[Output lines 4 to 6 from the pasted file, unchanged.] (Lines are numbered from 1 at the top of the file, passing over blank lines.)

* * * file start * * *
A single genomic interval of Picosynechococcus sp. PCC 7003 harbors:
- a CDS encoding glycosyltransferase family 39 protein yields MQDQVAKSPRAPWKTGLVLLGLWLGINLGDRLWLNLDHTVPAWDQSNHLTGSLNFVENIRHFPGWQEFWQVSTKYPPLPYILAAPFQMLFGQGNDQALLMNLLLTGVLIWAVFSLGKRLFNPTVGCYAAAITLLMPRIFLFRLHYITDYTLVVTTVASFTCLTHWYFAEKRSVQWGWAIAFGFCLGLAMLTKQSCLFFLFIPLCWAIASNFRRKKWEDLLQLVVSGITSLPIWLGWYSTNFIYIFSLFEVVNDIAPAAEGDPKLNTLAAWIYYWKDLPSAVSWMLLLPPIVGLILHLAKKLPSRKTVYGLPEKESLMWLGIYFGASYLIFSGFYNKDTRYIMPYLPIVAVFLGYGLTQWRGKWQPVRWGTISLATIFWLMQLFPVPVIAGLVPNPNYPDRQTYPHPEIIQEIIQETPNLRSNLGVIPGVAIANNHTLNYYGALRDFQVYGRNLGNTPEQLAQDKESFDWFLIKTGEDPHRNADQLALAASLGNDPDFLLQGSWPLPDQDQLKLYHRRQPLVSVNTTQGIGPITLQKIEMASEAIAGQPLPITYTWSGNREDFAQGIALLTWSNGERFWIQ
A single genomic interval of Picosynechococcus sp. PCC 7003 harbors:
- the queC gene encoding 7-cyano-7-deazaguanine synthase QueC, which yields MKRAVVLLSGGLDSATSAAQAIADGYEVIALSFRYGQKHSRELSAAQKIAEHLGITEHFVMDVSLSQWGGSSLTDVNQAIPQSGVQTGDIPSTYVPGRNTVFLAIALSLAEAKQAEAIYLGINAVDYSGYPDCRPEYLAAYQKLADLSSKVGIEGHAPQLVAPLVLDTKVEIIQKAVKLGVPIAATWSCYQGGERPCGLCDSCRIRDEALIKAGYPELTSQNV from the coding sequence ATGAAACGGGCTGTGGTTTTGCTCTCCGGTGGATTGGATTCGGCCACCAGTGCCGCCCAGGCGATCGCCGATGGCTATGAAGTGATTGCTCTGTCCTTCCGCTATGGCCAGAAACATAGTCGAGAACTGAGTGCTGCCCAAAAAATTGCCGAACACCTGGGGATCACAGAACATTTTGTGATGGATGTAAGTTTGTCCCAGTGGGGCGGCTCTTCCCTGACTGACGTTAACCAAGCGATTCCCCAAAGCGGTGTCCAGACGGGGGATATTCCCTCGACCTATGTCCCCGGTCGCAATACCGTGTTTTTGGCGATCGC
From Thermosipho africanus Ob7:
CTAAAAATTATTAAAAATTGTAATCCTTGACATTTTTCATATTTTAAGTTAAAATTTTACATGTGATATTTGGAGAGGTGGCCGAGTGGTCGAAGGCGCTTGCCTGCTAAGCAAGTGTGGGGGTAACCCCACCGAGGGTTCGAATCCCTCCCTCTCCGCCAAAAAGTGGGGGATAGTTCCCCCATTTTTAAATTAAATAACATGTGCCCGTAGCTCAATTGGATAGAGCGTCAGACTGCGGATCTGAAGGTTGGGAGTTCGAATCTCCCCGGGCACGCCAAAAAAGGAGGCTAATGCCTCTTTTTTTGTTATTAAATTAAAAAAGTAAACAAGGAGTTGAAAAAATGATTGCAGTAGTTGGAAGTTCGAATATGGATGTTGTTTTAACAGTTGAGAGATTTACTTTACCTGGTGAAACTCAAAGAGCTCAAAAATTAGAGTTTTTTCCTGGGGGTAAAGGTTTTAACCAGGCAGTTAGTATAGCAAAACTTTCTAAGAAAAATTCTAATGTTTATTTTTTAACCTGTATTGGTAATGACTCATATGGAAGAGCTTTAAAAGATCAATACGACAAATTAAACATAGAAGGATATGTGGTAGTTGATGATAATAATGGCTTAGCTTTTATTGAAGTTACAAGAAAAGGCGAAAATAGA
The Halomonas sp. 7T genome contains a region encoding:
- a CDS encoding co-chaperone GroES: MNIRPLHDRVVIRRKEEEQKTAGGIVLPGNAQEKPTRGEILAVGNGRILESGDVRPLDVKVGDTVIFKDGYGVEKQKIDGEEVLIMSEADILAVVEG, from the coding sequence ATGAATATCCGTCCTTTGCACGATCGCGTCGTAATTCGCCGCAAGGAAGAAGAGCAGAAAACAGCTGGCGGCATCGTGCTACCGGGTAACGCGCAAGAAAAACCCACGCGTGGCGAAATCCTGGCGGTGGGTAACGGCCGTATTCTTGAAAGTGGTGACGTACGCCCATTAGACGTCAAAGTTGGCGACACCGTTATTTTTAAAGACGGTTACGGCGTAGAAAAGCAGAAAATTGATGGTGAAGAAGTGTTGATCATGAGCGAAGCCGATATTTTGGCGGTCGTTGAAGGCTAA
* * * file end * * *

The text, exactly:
- the queC gene encoding 7-cyano-7-deazaguanine synthase QueC, which yields MKRAVVLLSGGLDSATSAAQAIADGYEVIALSFRYGQKHSRELSAAQKIAEHLGITEHFVMDVSLSQWGGSSLTDVNQAIPQSGVQTGDIPSTYVPGRNTVFLAIALSLAEAKQAEAIYLGINAVDYSGYPDCRPEYLAAYQKLADLSSKVGIEGHAPQLVAPLVLDTKVEIIQKAVKLGVPIAATWSCYQGGERPCGLCDSCRIRDEALIKAGYPELTSQNV from the coding sequence ATGAAACGGGCTGTGGTTTTGCTCTCCGGTGGATTGGATTCGGCCACCAGTGCCGCCCAGGCGATCGCCGATGGCTATGAAGTGATTGCTCTGTCCTTCCGCTATGGCCAGAAACATAGTCGAGAACTGAGTGCTGCCCAAAAAATTGCCGAACACCTGGGGATCACAGAACATTTTGTGATGGATGTAAGTTTGTCCCAGTGGGGCGGCTCTTCCCTGACTGACGTTAACCAAGCGATTCCCCAAAGCGGTGTCCAGACGGGGGATATTCCCTCGACCTATGTCCCCGGTCGCAATACCGTGTTTTTGGCGATCGC
From Thermosipho africanus Ob7:
CTAAAAATTATTAAAAATTGTAATCCTTGACATTTTTCATATTTTAAGTTAAAATTTTACATGTGATATTTGGAGAGGTGGCCGAGTGGTCGAAGGCGCTTGCCTGCTAAGCAAGTGTGGGGGTAACCCCACCGAGGGTTCGAATCCCTCCCTCTCCGCCAAAAAGTGGGGGATAGTTCCCCCATTTTTAAATTAAATAACATGTGCCCGTAGCTCAATTGGATAGAGCGTCAGACTGCGGATCTGAAGGTTGGGAGTTCGAATCTCCCCGGGCACGCCAAAAAAGGAGGCTAATGCCTCTTTTTTTGTTATTAAATTAAAAAAGTAAACAAGGAGTTGAAAAAATGATTGCAGTAGTTGGAAGTTCGAATATGGATGTTGTTTTAACAGTTGAGAGATTTACTTTACCTGGTGAAACTCAAAGAGCTCAAAAATTAGAGTTTTTTCCTGGGGGTAAAGGTTTTAACCAGGCAGTTAGTATAGCAAAACTTTCTAAGAAAAATTCTAATGTTTATTTTTTAACCTGTATTGGTAATGACTCATATGGAAGAGCTTTAAAAGATCAATACGACAAATTAAACATAGAAGGATATGTGGTAGTTGATGATAATAATGGCTTAGCTTTTATTGAAGTTACAAGAAAAGGCGAAAATAGA